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Australian government joins YouTube advertising exodus

What do Pepsi, Wal-Mart and the Australian Federal Government have in common? They're all fleeing YouTube.

YouTube is under fire once more.
Joan E. Solsman/CNET

Don't expect your next viral video of a boxing kangaroo to be sponsored by the Australian Government -- at least not on YouTube.

The Australian Government has announced it's suspending "all non-corporate campaign advertising" from YouTube. That includes everything from public messages from the Department of Health to Defence Force recruiting ads (though not ads for Government owned corporations like Australia Post).

The decision is another blow to Google's video platform, which has seen advertisers exit in droves over concerns their ads could appear alongside inappropriate or extremist content. The exodus has seen major US brands like Wal-Mart, PepsiCo and AT&T pull advertising material, as well as UK names such as the The Guardian.

Australia's move follows a similar decision by the British Government, which reportedly had its ads served up next to videos featuring former Ku Klux Klan leader David Duke.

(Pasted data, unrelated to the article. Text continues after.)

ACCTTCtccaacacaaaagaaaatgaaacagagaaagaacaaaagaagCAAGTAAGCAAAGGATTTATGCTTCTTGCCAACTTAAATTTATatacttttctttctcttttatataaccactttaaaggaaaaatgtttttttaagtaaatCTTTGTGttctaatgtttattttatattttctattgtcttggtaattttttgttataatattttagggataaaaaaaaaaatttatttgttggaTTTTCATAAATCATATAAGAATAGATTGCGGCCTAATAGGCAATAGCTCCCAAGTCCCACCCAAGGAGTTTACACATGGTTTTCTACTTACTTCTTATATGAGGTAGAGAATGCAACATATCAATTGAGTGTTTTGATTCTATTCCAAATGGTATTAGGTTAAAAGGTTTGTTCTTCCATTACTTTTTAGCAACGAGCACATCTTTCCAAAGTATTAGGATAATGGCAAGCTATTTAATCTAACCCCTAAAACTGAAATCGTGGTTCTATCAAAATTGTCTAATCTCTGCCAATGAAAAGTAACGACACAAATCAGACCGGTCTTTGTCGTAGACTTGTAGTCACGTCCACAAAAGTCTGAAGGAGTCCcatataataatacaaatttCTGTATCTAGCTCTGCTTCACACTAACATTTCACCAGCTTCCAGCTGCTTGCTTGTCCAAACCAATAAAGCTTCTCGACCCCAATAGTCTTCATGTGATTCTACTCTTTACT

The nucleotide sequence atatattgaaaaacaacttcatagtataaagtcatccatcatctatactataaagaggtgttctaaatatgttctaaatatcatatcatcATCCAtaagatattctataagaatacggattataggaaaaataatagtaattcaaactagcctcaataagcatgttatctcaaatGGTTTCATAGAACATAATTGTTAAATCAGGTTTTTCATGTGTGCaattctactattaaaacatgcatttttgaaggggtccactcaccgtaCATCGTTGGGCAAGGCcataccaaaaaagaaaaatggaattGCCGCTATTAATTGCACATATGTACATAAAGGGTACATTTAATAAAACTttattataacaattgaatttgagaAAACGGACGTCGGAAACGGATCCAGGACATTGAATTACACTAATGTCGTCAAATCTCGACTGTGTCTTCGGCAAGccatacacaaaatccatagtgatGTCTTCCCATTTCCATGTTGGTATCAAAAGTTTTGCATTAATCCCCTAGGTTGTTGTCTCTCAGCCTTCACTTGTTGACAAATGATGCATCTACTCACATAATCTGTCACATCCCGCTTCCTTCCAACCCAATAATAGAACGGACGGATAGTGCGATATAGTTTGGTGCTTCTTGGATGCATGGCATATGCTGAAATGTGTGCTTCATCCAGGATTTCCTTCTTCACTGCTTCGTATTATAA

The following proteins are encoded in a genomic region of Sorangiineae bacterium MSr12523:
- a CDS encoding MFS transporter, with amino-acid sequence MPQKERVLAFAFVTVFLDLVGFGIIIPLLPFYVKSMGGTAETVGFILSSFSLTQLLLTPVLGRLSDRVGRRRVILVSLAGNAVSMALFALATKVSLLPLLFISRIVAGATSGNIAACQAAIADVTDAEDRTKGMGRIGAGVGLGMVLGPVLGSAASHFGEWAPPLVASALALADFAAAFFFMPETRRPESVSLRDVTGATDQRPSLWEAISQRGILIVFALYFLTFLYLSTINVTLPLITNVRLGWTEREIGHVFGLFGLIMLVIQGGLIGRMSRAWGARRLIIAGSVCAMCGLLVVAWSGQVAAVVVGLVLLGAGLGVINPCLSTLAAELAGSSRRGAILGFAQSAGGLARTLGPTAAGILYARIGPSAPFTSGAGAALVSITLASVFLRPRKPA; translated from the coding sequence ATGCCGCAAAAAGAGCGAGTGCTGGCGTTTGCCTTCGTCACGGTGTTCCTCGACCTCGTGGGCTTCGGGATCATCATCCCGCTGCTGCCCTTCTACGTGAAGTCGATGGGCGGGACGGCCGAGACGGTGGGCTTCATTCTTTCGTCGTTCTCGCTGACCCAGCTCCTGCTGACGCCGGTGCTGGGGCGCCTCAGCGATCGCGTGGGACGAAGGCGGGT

Speaking about the decision to suspend advertising, Australian Special Minister of State Senator Scott Ryan said it would prevent taxpayer funds "inadvertently flowing to unsavoury organisations" through YouTube.

"The Australian Government... will continue to request updates from Google on the steps being taken to mitigate risks," he said.

Google says that it's doing an "extensive review" of its advertising policies and hopes to "give brands more control over where their ads appear."

"While we recognise that no system will be 100% perfect, we believe these major steps will further safeguard our advertisers' brands," a company spokesperson said in a statement.

Update, 8:01 p.m. AEDT: Added comment from Google.

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